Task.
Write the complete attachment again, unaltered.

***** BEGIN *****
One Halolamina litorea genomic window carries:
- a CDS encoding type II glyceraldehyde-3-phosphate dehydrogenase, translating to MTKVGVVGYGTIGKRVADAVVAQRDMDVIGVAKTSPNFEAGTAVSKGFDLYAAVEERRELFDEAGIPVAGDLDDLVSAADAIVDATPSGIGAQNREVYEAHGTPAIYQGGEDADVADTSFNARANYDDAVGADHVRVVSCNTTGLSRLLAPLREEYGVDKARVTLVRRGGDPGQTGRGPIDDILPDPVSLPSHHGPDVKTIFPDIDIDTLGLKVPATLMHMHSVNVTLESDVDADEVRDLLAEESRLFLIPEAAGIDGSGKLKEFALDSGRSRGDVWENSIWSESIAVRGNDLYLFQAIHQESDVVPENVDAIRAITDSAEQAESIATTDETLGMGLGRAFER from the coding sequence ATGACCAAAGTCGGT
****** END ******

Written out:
One Halolamina litorea genomic window carries:
- a CDS encoding type II glyceraldehyde-3-phosphate dehydrogenase, translating to MTKVGVVGYGTIGKRVADAVVAQRDMDVIGVAKTSPNFEAGTAVSKGFDLYAAVEERRELFDEAGIPVAGDLDDLVSAADAIVDATPSGIGAQNREVYEAHGTPAIYQGGEDADVADTSFNARANYDDAVGADHVRVVSCNTTGLSRLLAPLREEYGVDKARVTLVRRGGDPGQTGRGPIDDILPDPVSLPSHHGPDVKTIFPDIDIDTLGLKVPATLMHMHSVNVTLESDVDADEVRDLLAEESRLFLIPEAAGIDGSGKLKEFALDSGRSRGDVWENSIWSESIAVRGNDLYLFQAIHQESDVVPENVDAIRAITDSAEQAESIATTDETLGMGLGRAFER from the coding sequence ATGACCAAAGTCGGT